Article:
Tuesday, March 30, 2010

Basking in the Sun

Sceloporus occidentalis
Sepulveda Basin Wildlife Reserve
Los Angeles County, California
March 20th, 2010

I found this little western fence lizard (Sceloporus occidentalis) basking in the sun during a recent outing to the Sepulveda Basin Wildlife Reserve. He was nice enough to sit and pose for a few pictures before scrambling out of sight into the undergrowth. These are one of my favorite native reptiles, and I love to watch them and capture them on film.

Not only are the western fence lizards beautiful to look at and fun to watch, they are beneficial to the ecosystem as well. In areas with a population of western fence lizards, the incidence of Lyme Disease is significantly lower than in areas without these little reptiles. Apparently the lizard's blood contains a protein which kills the spirochete bacterium Borrelia burgdorferi that causes Lyme Disease. 

The Sepulveda Basin Wildlife Reserve is located just North of the 101 Freeway and West of the 405 Freeway. The  225 acre park is home to a wide variety of wildlife including California ground squirrels, cottontails, coyotes, California red-legged frogs, Pacific treefrogs, western fence lizards, side-blotched lizards, and over 200 visiting (migrating) and resident species of birds. There is a path that winds through the reserve with several viewing areas that overlook the lake. When visiting please stay on the path and leave your pets at home. The native scrub land is beautiful, but can also be fragile if not taken care of. 

Monday, March 29, 2010

A View from the Top

A Unique View of the Rainforest
La Selva Biological Field Station, Costa Rica
July 14th, 2009

This photograph was taken from atop a research tower at the OTS La Selva Field Station. The total height of the tower is just over 40 meters. On a clear day at the top, you can see the chain of volcanoes that run like a spine down the center of the country to the west, and the Caribbean to the east.  It was partly cloudy on the day I climbed the tower, so most of the view was obstructed, but what I did see was amazing. After climbing to the top of this tower, I climbed part way down and crossed a bridge to the second tower. From here, I made my way down to the ground. I will say the whole experience was a little tense, but well worth it. I would not have wanted to miss out on this experience; one that few visitors get to have.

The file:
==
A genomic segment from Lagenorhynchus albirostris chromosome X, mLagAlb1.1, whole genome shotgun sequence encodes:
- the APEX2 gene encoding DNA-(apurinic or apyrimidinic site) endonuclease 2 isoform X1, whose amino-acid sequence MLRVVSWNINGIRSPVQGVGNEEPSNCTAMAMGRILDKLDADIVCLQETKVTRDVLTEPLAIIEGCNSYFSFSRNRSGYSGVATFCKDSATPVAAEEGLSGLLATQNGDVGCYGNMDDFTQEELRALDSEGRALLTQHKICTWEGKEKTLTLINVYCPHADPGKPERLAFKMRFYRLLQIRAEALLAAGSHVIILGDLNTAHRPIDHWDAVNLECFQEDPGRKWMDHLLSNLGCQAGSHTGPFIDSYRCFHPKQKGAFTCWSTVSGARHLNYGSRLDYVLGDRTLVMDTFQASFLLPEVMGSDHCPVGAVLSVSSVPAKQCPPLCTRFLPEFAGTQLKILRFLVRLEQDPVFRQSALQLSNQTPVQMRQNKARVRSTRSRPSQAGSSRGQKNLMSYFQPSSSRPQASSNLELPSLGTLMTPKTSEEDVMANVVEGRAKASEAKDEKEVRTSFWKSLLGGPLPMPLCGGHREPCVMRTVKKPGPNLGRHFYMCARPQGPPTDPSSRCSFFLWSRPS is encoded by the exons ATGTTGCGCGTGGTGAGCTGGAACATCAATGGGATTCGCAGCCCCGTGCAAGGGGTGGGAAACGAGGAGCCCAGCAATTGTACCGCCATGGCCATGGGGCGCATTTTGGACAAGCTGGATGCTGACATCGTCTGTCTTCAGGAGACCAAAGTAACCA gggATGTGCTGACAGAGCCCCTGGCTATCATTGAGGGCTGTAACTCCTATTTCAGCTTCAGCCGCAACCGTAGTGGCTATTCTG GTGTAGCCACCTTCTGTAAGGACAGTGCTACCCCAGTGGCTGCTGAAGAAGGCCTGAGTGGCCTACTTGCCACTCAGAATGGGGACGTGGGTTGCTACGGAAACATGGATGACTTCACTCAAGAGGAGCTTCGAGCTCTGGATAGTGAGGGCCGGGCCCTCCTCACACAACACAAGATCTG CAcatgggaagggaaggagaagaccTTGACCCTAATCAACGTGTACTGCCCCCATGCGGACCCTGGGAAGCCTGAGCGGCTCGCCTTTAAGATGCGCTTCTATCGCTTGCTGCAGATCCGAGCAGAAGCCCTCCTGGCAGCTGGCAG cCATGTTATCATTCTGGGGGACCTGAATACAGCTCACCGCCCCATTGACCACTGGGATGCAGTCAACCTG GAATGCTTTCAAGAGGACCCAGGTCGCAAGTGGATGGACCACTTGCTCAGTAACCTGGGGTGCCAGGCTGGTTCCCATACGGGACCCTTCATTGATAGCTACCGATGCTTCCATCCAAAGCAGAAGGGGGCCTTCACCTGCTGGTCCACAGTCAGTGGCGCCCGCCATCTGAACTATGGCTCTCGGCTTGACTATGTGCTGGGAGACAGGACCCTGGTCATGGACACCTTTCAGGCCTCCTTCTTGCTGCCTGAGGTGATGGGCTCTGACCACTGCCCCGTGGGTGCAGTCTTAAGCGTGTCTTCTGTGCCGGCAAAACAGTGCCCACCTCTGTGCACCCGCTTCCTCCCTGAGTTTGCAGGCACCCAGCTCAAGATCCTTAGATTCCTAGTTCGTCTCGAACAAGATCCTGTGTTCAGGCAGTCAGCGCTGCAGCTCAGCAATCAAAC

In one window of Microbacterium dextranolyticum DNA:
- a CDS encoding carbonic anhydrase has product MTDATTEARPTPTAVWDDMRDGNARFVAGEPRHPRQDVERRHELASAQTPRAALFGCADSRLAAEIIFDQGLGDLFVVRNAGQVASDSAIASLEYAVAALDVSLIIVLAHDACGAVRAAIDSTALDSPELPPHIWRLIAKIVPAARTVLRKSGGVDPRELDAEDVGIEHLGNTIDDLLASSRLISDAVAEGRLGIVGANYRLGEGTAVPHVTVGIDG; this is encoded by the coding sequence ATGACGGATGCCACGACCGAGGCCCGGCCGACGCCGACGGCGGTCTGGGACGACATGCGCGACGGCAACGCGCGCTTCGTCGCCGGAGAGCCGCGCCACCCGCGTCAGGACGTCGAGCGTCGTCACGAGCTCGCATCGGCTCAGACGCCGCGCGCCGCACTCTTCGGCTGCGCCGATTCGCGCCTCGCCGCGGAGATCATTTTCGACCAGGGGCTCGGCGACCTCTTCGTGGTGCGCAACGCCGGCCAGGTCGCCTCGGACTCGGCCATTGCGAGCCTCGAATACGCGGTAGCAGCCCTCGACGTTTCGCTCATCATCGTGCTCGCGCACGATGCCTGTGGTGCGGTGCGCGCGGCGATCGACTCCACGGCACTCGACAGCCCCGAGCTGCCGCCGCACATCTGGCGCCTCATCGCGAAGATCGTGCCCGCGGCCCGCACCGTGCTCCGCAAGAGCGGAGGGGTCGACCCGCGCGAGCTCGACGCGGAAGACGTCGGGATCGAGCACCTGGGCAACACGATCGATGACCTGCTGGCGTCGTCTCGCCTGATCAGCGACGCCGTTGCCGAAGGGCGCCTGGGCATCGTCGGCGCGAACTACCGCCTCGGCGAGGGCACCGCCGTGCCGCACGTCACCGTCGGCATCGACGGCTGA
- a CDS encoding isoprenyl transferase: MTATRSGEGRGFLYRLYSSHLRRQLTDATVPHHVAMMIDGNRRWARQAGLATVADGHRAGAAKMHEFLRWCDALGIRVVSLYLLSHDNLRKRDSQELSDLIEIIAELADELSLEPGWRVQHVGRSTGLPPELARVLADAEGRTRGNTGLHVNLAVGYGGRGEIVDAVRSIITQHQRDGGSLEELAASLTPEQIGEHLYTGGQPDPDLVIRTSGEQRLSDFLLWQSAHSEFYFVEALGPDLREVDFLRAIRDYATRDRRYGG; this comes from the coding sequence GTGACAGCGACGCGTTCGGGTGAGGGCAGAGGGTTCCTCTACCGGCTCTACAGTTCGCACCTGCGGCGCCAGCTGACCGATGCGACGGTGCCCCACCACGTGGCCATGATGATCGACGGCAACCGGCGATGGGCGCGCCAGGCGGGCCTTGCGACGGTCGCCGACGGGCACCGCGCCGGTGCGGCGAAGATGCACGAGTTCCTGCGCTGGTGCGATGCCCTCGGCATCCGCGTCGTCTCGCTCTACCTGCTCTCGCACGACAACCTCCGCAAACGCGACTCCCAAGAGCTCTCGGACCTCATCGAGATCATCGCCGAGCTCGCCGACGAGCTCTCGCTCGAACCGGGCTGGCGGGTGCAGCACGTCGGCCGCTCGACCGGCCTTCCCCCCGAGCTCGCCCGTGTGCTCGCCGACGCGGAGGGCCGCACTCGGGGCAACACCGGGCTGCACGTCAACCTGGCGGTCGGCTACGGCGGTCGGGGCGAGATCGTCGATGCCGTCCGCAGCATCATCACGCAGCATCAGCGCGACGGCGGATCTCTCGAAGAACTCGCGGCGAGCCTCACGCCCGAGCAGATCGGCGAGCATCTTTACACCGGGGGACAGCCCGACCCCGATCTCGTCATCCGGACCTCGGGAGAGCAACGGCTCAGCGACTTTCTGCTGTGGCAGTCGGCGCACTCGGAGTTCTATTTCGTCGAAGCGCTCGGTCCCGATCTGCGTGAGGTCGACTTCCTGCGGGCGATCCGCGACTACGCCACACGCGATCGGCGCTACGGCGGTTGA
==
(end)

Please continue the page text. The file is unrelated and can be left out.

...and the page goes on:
The towers themselves are part of a long term project to study the Carbon Cycle and climate change. The towers I climbed are only two of several scattered throughout the forest. Our guide was telling my group that there are plans to add additional towers to this site and monitoring equipment that will make it possible to collect data remotely. 

Saturday, March 13, 2010

A Lonely Trail at Deukmejian Wilderness Park

La Mesnager Loop Trail
Deukmejian Wilderness Park, California
May 31st, 2009

Deukmejian Wilderness Park is one of my favorite places to hike in Glendale, California. I discovered this park about four years ago when I purchased the book Afoot and Afield in Los Angeles County by Jerry Schad. The La Mesnager Loop Trail is a 1.4 mile (2.2 km) hike with only a 420 foot change in elevation. It is easy to maneuver in a sturdy pair of cross-trainers but I prefer a pair of light boots. As you reach the top of the mountain make sure to take a quick 50 yard side trip up the La Mesnager Lookout Trail. On a clear day from the lookout you can see Catalina Island. Once back on the main trail, you might want to veer off once again and take the steep (1195 ft change in elevation) Rim of the Valley Trail, this trail will take you up the mountain to the Haines Canyon Road. I usually double-back down the trail and return to the La Mesnager Loop Trail. Another option is to stay on the La Mesnager Loop Trail and take the short jaunt the end of Dunsmore Canyon, before finishing your hike.

The photograph above was taken in the Spring of 2009 just three months before the devastating Station Fire. Unfortunately Deukmejian Wilderness Park was burned as part of the effort to save the community surrounding the 704 acre park. The park itself is closed for the time being, and hopefully it will re-open again in the near future. If you would like to see images of the park after the controlled burn, including one taken in almost the exact location of my photograph you can click here: City of Glendale: Community Services and Parks.

Sunday, March 7, 2010

Night Walk Along the Camino Cantarana

Scinax boulengeri
La Selva Biological Field Station, Costa Rica
July 15th, 2009

This Boulenger's Snouted Treefrog was photographed along the boardwalk of the Camino Cantarana at the OTS La Selva field station. The Cantarana (frog song) trail was one of my favorite night spots during my trip to Costa Rica. The trailhead was only a few meters from the academic building and we would often take a quick trip down to the boardwalk before heading on the one kilometer hike back to the Cabinas. At night the Cantarana trail is alive with the sound of frogs calling and snakes hunting, every night was an adventure with new organisms to observe and photograph.